"My personal goal for the movie was always to premiere it at Sundance Film Festival," he said. "I've always had affection for the festival: The first time I ever saw myself in a movie was in 1992 at the world premiere of my first movie, 'Zebrahead.' I couldn't be happier. For me, it's the premier film festival."
"Beats, Rhymes and Life: The Travels of A Tribe Called Quest," which has drawn scrutiny from group member Q-Tip, boasts a rough and ready quality found in previous documentaries about legendary bands such as Led Zeppelin and the Beatles.
"I wanted it to be a classic rock-and-roll-style documentary," Rapaport said. "If you grew up listening to hip-hop and you were around A Tribe Called Quest, it was a part of your life.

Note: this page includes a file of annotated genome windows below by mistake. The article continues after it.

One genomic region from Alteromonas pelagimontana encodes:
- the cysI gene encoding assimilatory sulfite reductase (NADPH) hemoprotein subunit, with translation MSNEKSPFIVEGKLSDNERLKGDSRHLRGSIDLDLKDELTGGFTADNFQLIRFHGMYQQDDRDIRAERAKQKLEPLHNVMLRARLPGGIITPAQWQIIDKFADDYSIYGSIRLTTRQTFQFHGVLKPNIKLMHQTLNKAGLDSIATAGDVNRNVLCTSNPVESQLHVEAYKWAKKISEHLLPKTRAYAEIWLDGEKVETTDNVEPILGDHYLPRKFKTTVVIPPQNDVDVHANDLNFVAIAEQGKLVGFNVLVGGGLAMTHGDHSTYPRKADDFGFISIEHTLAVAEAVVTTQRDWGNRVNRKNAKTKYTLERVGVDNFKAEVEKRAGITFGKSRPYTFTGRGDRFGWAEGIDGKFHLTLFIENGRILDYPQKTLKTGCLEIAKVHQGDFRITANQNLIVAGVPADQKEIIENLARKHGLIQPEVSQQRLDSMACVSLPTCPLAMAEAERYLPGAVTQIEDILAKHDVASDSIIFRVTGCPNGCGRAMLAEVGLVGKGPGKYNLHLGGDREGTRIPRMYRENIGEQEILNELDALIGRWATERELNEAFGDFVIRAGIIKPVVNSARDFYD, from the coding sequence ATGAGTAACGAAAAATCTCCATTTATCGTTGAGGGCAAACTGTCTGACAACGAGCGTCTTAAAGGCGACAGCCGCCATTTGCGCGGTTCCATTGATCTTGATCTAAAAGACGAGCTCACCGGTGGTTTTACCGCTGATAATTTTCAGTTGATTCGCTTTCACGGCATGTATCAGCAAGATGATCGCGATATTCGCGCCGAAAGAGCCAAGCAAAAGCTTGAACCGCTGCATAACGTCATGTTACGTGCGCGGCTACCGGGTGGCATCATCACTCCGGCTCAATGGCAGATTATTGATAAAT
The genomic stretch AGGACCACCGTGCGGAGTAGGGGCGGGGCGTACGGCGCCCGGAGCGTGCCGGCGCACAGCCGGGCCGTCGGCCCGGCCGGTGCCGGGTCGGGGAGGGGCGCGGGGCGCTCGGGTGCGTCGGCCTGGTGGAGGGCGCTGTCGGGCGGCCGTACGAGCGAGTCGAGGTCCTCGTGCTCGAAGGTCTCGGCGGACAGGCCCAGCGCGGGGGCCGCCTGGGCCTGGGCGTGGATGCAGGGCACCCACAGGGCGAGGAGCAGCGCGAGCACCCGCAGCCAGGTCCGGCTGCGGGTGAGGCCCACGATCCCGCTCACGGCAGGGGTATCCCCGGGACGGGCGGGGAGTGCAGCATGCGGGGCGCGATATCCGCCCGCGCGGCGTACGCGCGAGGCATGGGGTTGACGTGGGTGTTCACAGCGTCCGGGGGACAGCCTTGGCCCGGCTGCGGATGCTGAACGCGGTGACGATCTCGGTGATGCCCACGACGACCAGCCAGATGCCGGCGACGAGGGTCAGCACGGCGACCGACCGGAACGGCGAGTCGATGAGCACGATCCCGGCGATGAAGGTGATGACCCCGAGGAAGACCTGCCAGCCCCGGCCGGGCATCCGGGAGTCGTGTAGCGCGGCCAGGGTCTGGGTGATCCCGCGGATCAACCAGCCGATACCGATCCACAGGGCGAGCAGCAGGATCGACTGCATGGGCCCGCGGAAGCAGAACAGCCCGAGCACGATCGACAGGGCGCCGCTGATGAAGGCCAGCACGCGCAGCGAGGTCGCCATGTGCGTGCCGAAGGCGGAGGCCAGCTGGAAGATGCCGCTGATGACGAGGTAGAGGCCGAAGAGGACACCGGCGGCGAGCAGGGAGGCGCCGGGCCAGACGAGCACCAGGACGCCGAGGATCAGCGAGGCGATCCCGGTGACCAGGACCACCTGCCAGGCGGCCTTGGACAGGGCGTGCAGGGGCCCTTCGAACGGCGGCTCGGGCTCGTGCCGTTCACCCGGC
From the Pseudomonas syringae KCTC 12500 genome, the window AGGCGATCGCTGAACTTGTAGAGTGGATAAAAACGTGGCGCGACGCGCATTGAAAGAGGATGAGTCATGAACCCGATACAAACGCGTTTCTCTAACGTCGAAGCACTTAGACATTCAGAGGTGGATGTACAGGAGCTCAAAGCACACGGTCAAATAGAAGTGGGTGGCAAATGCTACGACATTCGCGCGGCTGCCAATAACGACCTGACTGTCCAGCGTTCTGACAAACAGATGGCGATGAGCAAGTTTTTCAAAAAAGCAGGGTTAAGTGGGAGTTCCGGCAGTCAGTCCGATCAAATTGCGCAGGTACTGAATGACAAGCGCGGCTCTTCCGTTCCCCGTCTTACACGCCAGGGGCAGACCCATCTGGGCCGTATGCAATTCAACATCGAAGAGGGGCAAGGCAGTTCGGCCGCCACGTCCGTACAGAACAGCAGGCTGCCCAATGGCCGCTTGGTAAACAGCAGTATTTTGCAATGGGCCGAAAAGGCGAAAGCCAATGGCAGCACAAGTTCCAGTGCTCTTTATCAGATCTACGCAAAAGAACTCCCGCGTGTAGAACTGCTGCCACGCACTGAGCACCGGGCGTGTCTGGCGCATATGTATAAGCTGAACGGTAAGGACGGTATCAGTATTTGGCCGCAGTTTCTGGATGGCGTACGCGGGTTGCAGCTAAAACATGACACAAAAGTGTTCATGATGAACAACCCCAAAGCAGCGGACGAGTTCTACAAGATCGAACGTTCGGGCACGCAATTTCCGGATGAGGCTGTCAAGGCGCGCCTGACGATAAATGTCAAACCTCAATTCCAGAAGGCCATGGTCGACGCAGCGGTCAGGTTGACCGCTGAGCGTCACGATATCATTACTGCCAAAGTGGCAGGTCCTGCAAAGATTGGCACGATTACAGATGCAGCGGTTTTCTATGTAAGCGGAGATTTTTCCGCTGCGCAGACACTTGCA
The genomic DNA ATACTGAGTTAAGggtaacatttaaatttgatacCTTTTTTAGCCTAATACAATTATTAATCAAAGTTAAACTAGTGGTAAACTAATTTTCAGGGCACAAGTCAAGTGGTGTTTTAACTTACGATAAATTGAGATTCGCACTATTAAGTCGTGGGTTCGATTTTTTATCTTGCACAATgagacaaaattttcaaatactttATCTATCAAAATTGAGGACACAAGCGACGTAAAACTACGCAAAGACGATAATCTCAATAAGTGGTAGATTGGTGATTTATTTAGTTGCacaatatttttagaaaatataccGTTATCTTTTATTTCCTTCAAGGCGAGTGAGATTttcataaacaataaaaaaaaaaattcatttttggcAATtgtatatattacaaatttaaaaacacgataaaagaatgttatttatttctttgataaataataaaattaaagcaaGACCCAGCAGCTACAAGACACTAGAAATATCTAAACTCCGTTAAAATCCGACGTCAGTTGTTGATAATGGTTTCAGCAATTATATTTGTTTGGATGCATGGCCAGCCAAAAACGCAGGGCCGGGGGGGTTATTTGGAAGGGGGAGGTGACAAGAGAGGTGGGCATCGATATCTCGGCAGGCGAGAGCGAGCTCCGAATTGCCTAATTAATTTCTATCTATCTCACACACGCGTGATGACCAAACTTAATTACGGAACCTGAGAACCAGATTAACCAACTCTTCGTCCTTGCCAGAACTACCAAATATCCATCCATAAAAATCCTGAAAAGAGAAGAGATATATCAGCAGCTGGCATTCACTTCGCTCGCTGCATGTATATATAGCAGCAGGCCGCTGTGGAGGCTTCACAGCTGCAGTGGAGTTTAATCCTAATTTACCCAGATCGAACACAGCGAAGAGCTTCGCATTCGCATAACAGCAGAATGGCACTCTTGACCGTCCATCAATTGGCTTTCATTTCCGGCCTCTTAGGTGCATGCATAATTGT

"They are the equivalent to Led Zeppelin, the Beatles and the Rolling Stones. I've been fans of those groups and fans of documentaries about those groups for a long time, and when I approached doing this film, I wanted to treat it in the same way. I didn't want it to be over-produced; I wanted it to have a rawness to it."
As for who stops by to chat about the group, Rapaport lined up a storied list of talent: "I shot Pharrell, ?uestlove and Black Thought from the Roots, obviously Tribe Called Quest, De La Soul, Mos Def, Monie Love, the Jungle Brothers, Too Short, Ludacris ... a bunch of people," he said. "All of those people pop up in one incarnation or another."
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